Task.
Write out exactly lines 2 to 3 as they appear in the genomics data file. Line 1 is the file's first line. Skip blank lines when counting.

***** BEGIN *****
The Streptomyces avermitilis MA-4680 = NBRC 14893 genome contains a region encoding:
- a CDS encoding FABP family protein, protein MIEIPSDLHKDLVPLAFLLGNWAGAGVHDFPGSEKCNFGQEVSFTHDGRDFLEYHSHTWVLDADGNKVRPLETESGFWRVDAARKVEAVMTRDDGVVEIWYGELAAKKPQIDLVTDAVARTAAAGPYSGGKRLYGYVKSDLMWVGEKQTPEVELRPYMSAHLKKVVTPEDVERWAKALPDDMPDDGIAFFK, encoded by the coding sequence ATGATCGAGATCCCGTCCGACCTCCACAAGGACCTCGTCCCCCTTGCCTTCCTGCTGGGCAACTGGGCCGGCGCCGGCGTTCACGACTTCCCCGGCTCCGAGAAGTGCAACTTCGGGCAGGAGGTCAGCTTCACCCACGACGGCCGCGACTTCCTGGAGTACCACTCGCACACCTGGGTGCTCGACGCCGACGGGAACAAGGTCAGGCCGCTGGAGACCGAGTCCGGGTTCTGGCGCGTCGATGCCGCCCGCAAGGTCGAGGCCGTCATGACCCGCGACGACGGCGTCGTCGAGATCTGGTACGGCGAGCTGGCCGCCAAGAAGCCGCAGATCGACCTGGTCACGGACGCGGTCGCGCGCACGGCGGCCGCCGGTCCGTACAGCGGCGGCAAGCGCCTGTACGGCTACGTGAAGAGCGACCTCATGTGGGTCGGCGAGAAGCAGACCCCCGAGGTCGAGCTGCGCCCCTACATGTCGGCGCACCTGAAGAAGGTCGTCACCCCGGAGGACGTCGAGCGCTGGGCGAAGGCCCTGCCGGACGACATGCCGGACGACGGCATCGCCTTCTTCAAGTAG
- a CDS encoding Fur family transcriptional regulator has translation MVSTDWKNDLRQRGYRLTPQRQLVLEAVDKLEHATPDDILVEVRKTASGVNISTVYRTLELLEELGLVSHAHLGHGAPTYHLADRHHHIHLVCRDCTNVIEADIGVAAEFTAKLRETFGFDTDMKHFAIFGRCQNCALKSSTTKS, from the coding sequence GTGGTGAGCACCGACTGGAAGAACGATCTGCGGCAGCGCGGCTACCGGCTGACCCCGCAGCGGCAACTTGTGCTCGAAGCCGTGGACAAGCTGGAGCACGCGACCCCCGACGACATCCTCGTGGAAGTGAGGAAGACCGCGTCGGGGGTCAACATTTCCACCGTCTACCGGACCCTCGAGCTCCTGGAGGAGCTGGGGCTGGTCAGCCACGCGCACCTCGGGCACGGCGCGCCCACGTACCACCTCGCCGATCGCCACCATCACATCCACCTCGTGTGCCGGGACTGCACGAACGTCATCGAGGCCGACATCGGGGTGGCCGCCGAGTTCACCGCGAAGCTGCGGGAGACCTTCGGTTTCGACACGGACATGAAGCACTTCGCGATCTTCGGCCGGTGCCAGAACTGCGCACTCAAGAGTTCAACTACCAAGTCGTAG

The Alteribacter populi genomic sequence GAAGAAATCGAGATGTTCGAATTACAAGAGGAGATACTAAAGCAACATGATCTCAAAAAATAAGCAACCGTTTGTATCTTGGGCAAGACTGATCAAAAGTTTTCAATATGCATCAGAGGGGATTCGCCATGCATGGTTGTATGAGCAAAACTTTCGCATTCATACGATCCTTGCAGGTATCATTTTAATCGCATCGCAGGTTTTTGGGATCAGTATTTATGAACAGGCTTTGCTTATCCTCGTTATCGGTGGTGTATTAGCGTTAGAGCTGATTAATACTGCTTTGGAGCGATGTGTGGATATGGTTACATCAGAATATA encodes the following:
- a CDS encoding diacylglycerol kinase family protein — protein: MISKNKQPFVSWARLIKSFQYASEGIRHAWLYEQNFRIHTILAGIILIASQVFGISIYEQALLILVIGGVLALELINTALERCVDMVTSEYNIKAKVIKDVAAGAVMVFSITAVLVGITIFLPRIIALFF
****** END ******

- a CDS encoding FABP family protein, protein MIEIPSDLHKDLVPLAFLLGNWAGAGVHDFPGSEKCNFGQEVSFTHDGRDFLEYHSHTWVLDADGNKVRPLETESGFWRVDAARKVEAVMTRDDGVVEIWYGELAAKKPQIDLVTDAVARTAAAGPYSGGKRLYGYVKSDLMWVGEKQTPEVELRPYMSAHLKKVVTPEDVERWAKALPDDMPDDGIAFFK, encoded by the coding sequence ATGATCGAGATCCCGTCCGACCTCCACAAGGACCTCGTCCCCCTTGCCTTCCTGCTGGGCAACTGGGCCGGCGCCGGCGTTCACGACTTCCCCGGCTCCGAGAAGTGCAACTTCGGGCAGGAGGTCAGCTTCACCCACGACGGCCGCGACTTCCTGGAGTACCACTCGCACACCTGGGTGCTCGACGCCGACGGGAACAAGGTCAGGCCGCTGGAGACCGAGTCCGGGTTCTGGCGCGTCGATGCCGCCCGCAAGGTCGAGGCCGTCATGACCCGCGACGACGGCGTCGTCGAGATCTGGTACGGCGAGCTGGCCGCCAAGAAGCCGCAGATCGACCTGGTCACGGACGCGGTCGCGCGCACGGCGGCCGCCGGTCCGTACAGCGGCGGCAAGCGCCTGTACGGCTACGTGAAGAGCGACCTCATGTGGGTCGGCGAGAAGCAGACCCCCGAGGTCGAGCTGCGCCCCTACATGTCGGCGCACCTGAAGAAGGTCGTCACCCCGGAGGACGTCGAGCGCTGGGCGAAGGCCCTGCCGGACGACATGCCGGACGACGGCATCGCCTTCTTCAAGTAG
- a CDS encoding Fur family transcriptional regulator has translation MVSTDWKNDLRQRGYRLTPQRQLVLEAVDKLEHATPDDILVEVRKTASGVNISTVYRTLELLEELGLVSHAHLGHGAPTYHLADRHHHIHLVCRDCTNVIEADIGVAAEFTAKLRETFGFDTDMKHFAIFGRCQNCALKSSTTKS, from the coding sequence GTGGTGAGCACCGACTGGAAGAACGATCTGCGGCAGCGCGGCTACCGGCTGACCCCGCAGCGGCAACTTGTGCTCGAAGCCGTGGACAAGCTGGAGCACGCGACCCCCGACGACATCCTCGTGGAAGTGAGGAAGACCGCGTCGGGGGTCAACATTTCCACCGTCTACCGGACCCTCGAGCTCCTGGAGGAGCTGGGGCTGGTCAGCCACGCGCACCTCGGGCACGGCGCGCCCACGTACCACCTCGCCGATCGCCACCATCACATCCACCTCGTGTGCCGGGACTGCACGAACGTCATCGAGGCCGACATCGGGGTGGCCGCCGAGTTCACCGCGAAGCTGCGGGAGACCTTCGGTTTCGACACGGACATGAAGCACTTCGCGATCTTCGGCCGGTGCCAGAACTGCGCACTCAAGAGTTCAACTACCAAGTCGTAG